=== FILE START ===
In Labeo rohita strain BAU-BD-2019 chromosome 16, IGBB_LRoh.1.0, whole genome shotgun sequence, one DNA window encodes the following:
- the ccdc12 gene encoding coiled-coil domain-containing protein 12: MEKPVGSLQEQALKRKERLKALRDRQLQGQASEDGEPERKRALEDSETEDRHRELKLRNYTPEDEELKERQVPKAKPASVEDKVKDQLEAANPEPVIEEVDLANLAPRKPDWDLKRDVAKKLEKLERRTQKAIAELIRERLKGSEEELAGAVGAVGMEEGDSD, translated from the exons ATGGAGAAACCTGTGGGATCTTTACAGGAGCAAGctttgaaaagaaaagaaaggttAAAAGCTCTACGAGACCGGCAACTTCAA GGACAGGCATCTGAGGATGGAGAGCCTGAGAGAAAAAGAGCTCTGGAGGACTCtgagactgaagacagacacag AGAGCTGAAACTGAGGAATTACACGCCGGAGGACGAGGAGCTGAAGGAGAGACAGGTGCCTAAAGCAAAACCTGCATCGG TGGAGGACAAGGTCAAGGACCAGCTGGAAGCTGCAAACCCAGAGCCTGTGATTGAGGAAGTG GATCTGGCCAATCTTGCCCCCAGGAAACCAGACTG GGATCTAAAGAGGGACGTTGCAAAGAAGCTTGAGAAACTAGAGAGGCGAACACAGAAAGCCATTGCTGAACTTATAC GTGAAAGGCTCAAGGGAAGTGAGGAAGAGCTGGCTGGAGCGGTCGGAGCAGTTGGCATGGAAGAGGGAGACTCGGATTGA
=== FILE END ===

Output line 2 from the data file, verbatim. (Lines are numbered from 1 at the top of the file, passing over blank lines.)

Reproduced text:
- the ccdc12 gene encoding coiled-coil domain-containing protein 12: MEKPVGSLQEQALKRKERLKALRDRQLQGQASEDGEPERKRALEDSETEDRHRELKLRNYTPEDEELKERQVPKAKPASVEDKVKDQLEAANPEPVIEEVDLANLAPRKPDWDLKRDVAKKLEKLERRTQKAIAELIRERLKGSEEELAGAVGAVGMEEGDSD, translated from the exons ATGGAGAAACCTGTGGGATCTTTACAGGAGCAAGctttgaaaagaaaagaaaggttAAAAGCTCTACGAGACCGGCAACTTCAA GGACAGGCATCTGAGGATGGAGAGCCTGAGAGAAAAAGAGCTCTGGAGGACTCtgagactgaagacagacacag AGAGCTGAAACTGAGGAATTACACGCCGGAGGACGAGGAGCTGAAGGAGAGACAGGTGCCTAAAGCAAAACCTGCATCGG TGGAGGACAAGGTCAAGGACCAGCTGGAAGCTGCAAACCCAGAGCCTGTGATTGAGGAAGTG GATCTGGCCAATCTTGCCCCCAGGAAACCAGACTG GGATCTAAAGAGGGACGTTGCAAAGAAGCTTGAGAAACTAGAGAGGCGAACACAGAAAGCCATTGCTGAACTTATAC GTGAAAGGCTCAAGGGAAGTGAGGAAGAGCTGGCTGGAGCGGTCGGAGCAGTTGGCATGGAAGAGGGAGACTCGGATTGA